By Local Democracy Reporter
TENANTS living in private rented properties could benefit from wide-ranging council support with the introduction of a landlord licencing scheme.
The scheme would see landlords having to pay hundreds of pound to the council in order to obtain a licence and they would then be held to account by the council which would proactively ensure tenants are secure, protected from illegal evictions and repairs are carried out.
If a landlord fails to apply for a licence they could be prosecuted and face an unlimited fine.
The council will discuss whether it would be appropriate to introduce the scheme during a meeting next week.
A report published ahead of that meeting explains that it is being explored to address the impact of “poor quality private landlords and anti-social tenants” in the private rented accommodation sector.
Landlords would be expected to pay between £500 and £600 per property and the income generated would be used to pay for the implementation of operation of the scheme, so there would no added cost to taxpayers.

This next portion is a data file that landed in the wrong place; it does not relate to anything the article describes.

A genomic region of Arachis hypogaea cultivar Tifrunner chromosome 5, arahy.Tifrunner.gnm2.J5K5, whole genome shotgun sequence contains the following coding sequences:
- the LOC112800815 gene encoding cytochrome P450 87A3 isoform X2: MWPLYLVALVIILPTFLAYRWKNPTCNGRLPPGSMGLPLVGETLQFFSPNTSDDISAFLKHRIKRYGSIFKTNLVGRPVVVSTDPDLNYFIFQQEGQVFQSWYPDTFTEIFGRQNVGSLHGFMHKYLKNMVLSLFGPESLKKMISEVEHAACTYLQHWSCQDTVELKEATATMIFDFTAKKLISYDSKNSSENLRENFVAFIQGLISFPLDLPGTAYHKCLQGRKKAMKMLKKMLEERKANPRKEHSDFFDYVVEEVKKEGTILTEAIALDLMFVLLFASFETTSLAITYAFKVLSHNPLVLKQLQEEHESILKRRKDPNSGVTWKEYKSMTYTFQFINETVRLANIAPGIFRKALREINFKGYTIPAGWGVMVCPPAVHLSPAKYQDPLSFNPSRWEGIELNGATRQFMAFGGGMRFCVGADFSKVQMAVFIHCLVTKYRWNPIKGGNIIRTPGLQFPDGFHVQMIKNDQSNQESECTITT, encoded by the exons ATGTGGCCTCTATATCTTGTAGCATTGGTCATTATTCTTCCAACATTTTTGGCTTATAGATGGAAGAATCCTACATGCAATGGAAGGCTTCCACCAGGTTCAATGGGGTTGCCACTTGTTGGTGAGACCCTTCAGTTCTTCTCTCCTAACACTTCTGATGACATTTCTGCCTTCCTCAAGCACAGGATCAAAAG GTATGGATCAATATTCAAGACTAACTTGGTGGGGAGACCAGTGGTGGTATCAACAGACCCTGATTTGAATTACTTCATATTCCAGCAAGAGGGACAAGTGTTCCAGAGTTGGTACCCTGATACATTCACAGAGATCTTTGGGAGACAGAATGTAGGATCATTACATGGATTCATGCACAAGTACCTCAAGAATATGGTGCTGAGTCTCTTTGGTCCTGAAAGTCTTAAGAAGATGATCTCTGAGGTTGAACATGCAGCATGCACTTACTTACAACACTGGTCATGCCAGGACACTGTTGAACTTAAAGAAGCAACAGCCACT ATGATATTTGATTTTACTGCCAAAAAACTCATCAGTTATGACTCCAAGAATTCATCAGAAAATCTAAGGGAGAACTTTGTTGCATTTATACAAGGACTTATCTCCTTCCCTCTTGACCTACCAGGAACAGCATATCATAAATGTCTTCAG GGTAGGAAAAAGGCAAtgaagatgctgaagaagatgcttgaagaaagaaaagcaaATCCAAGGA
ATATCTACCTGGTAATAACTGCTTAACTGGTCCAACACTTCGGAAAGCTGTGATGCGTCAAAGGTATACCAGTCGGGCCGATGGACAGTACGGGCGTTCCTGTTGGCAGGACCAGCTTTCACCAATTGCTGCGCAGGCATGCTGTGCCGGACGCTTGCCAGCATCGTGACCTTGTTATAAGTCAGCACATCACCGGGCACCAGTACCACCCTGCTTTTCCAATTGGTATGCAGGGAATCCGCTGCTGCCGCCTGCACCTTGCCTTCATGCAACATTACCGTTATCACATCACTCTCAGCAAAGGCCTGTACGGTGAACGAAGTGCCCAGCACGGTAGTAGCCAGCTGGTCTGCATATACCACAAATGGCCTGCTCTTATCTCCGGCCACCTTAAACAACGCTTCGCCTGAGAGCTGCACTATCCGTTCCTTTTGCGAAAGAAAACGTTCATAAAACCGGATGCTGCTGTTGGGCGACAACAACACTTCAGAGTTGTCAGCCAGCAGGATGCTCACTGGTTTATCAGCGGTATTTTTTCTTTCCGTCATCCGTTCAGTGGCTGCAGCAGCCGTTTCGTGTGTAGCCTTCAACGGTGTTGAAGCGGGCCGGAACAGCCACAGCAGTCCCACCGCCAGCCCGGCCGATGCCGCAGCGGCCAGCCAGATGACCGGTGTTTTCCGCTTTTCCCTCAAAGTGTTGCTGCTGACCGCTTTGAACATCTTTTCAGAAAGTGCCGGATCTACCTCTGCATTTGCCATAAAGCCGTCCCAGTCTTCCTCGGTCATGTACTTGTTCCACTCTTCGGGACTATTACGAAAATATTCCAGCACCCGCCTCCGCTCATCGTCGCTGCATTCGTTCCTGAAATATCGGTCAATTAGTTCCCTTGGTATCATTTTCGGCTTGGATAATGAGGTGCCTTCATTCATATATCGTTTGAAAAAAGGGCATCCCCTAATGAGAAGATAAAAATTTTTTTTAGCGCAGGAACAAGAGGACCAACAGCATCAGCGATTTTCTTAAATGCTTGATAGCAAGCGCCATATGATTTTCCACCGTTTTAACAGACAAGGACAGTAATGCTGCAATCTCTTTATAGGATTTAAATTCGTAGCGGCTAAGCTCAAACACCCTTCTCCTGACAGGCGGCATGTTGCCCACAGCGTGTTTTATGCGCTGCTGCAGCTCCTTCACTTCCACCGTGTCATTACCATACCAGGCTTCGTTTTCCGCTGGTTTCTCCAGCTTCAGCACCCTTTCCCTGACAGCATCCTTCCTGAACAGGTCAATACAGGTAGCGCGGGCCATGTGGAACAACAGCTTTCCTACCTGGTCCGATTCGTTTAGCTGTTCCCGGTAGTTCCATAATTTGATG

It would also only be introduced in certain designated areas rather than the whole borough.
If the council’s Housing Overview and Scrutiny Committee agrees the scheme should move forward, there will be an 11-week consultation where landlords, tenants and residents can provide feedback.
It will be the second landlord licencing scheme to be introduced by the council after already implementing a scheme at the beginning of June for landlords renting shared houses or flats to three or four unrelated people, also known as houses of multiple occupation (HMO).
This HMO licence works alongside a UK-wide scheme which applies to homes rented to five or more unrelated people.
Councillor Barry Johnson, portfolio holder for housing, said: “We support responsible landlords in supplying good quality and safe homes to residents, but sadly there are those who fail to provide acceptable living conditions and don’t have adequate protection in place for their tenants or neighbouring homes.
“We believe everyone should have a good quality place to live and tightening the regulations around more shared houses and flats will assist us in ensuring privately rented homes are safe and well managed.”
It is estimated there is up to 14,000 properties in the private rented sector in Thurrock.